Representative image to demonstrate the concept of an infinitesimal element as a tangible, simple model-able, mathematical quantity (source: https://upload.wikimedia.org/wikiversity/en/thumb/5/58/InfElement.png/400px-InfElement.png )

This finer abstraction, I conjecture, will allow for more accurate sampling of data and analysis by the machine. For the campaign manager, these frequent ‘small question’ analyses can present a visualization that is richer, provide better trending on the data and lead to better decisions.

If data driven represents our ability not limited to capture and store of data, but to process it continuously, and asking of it ‘small questions’ that are well-modelled, then our ability to connect with the output of a data driven process, coupled with human intuition stands for a data driven culture.

Providing answers instantly is what technology does well. With the technology, its the culture that realizes potential and pushes the envelope.

Consider an investment bank that needs to run value at risk calculations covering a host of financial products invested in by clients, touples of market price data for months, hundreds of sophisticated risk models designed to predict risk against different scenarios. To this person, its important to know how much money is to be set aside against the dynamic risk and how much capital can be unlocked to earn. Calculations here can run into over 15 billion and to execute in under 30 seconds can make a huge difference to these money managers. This scenario is possible only in a data driven culture and keep a handle on risk in a volatile market that involves many asset classes.

Data driven cultures are those we see at the top of the ‘culture pyramid’, crunching all their data by the second, minute and hour and not some end of the day or end of the week event. But as one moves higher up the pyramid, the response times that the culture will accept reduces from minutes and hours to mere seconds. That is not to say every industry out there needs to optimize at nano second level, real time analytics, but each industry should choose based on where the opportunity lies and where demand lies. Security industry can only survive in a real time processing of events. Social media marketing may find untapped opportunity in an hourly cycle. Education and learning industry may find it suitable by moving to end of day, from end of term, so on. In all these, the data driven culture consists of small questions we ask of the data.

Put another way, data driven cultures are those complementing their solely heuristic decision making process (read gut feel) with a data driven approach and thus; what do the data say! That is not just about the quantity of it, but also a quality that heuristic rules and human cognition are likely to be overwhelmed given the volume, variety, velocity.

In a digital world, even when its the same question asked few minutes back, or yesterday and last quarter, so on, paradoxically, the answer is never the same, instead gets better or is likely different.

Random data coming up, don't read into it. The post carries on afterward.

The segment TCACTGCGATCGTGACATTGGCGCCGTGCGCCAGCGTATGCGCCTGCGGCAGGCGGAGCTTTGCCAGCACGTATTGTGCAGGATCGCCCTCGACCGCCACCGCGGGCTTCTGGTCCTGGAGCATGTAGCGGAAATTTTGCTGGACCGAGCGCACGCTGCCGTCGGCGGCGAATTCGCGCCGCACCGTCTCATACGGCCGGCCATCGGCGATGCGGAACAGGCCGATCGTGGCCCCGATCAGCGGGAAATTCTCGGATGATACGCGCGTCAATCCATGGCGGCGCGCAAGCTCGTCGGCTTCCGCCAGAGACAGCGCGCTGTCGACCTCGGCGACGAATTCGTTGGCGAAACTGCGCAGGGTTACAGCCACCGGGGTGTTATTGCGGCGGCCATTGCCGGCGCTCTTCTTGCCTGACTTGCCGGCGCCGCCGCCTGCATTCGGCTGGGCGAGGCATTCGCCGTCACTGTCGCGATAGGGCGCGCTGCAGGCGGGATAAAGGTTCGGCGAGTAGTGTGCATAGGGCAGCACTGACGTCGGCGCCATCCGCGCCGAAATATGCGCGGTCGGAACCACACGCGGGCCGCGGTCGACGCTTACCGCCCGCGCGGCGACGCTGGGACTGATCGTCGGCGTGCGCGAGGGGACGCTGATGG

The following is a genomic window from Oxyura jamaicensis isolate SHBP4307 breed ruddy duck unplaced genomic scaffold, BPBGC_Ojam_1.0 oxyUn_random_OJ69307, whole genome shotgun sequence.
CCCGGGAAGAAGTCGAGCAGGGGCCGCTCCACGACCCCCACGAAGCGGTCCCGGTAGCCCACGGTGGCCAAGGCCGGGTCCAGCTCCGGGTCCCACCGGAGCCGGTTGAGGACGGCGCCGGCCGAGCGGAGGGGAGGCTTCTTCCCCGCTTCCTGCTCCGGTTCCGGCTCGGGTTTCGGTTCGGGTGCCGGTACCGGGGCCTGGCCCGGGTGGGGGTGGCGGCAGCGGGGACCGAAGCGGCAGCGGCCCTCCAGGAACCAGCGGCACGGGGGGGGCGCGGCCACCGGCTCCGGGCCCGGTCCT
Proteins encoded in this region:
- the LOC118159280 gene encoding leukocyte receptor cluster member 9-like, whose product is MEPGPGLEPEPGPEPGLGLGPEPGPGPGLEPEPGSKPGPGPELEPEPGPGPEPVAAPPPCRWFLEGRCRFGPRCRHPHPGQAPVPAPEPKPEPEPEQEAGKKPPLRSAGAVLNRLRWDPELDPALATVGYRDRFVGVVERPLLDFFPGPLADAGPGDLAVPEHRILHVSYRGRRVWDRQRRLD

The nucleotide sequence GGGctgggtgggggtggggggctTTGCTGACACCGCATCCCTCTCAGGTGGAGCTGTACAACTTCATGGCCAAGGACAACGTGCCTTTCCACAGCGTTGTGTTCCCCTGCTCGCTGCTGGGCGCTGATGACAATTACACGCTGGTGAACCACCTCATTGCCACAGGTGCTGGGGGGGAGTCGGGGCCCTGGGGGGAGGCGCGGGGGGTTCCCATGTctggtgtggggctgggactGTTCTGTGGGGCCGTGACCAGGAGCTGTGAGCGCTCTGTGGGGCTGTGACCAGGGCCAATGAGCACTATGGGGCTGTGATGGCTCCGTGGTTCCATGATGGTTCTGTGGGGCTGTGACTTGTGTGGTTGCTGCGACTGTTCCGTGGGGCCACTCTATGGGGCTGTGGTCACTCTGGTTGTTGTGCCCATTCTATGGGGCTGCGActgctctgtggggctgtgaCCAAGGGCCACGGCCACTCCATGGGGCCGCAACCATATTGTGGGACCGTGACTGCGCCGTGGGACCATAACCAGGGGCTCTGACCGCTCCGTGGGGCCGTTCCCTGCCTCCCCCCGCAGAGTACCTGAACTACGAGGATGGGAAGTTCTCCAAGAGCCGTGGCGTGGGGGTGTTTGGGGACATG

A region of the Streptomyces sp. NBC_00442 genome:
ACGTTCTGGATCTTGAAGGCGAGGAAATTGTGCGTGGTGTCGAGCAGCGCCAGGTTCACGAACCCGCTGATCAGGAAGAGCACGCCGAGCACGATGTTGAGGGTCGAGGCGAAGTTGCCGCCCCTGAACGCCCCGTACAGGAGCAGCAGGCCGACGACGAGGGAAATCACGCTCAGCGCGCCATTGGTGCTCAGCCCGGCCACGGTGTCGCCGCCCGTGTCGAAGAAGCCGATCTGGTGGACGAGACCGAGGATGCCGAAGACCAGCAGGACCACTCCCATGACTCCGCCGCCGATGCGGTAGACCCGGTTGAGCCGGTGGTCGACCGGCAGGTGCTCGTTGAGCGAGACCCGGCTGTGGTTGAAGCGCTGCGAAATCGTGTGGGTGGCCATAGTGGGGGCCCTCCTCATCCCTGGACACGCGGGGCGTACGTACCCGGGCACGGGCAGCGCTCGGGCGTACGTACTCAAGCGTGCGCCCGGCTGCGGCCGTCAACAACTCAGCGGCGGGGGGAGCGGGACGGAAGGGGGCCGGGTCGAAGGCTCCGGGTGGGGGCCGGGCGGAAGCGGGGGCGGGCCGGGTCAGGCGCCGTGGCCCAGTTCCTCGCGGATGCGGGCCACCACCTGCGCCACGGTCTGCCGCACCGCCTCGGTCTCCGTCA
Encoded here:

“Time…and data, are like a river. You never touch the same water twice!”

The business impact of Bigdata

First published on blog.bizosys.com 21 dec, 2012

As a company engaged in Big data before the term became as common as it is today, we are constantly having conversations around solutions that have a big data problem. Naturally, a lot of talk ranges around Hadoop, NoSQL, and other such technologies. 

But what we notice is a  pattern in how this is impacting business. There is a company that caters to researchers who till recently were dealing with petabytes of data. This is a client company and we helped implement our HSearch real time big data search engine for Hadoop. Before this intervention, the norm was to wait for upto 3 days at times to receive a report for a query spanning the petabytes of distributed information that was characterized by huge volumes and lot of variety. Today, the norm has changed with big data solution and it is about sub second response times.

Similarly, in a conversation with a Telecom industry veteran, we were told that the health of telecom has always been networks monitored across large volume of transmission towers and together generate over 1 Terabyte of data each day as machine logs, sensor data, etc. The norm here was to receive health reports compiled at a weekly frequency. Now, some players are not satisfied with that and want to receive these reports on a daily basis, and possibly hourly or even in real time.

Not stopping at reporting as it happens, or in near real-time, the next question business is asking, if you can tell so fast, can you predict it will happen, especially in  a world of monitoring IT systems and machine generated data. We will leave predicting around human generated data analytics (read – social feed analysis) out of the story for the moment. Predictive analysis could mean predicting that a certain purple shade large size polo neck is soon going to run out of stock for a certain market region given other events. Or it could mean, more feasible, that a machine serving rising number of visitors to a site is likely to go down soon since its current sensor data indicates a historical pattern, therefore, alert the adminstrator or better still bring up a new node on demand and keep it warm and ready. 

So it seems the value of big data is in its degree of freshness and actionability, and at most basic level, simply get the analysis or insight out faster by a manifold factor!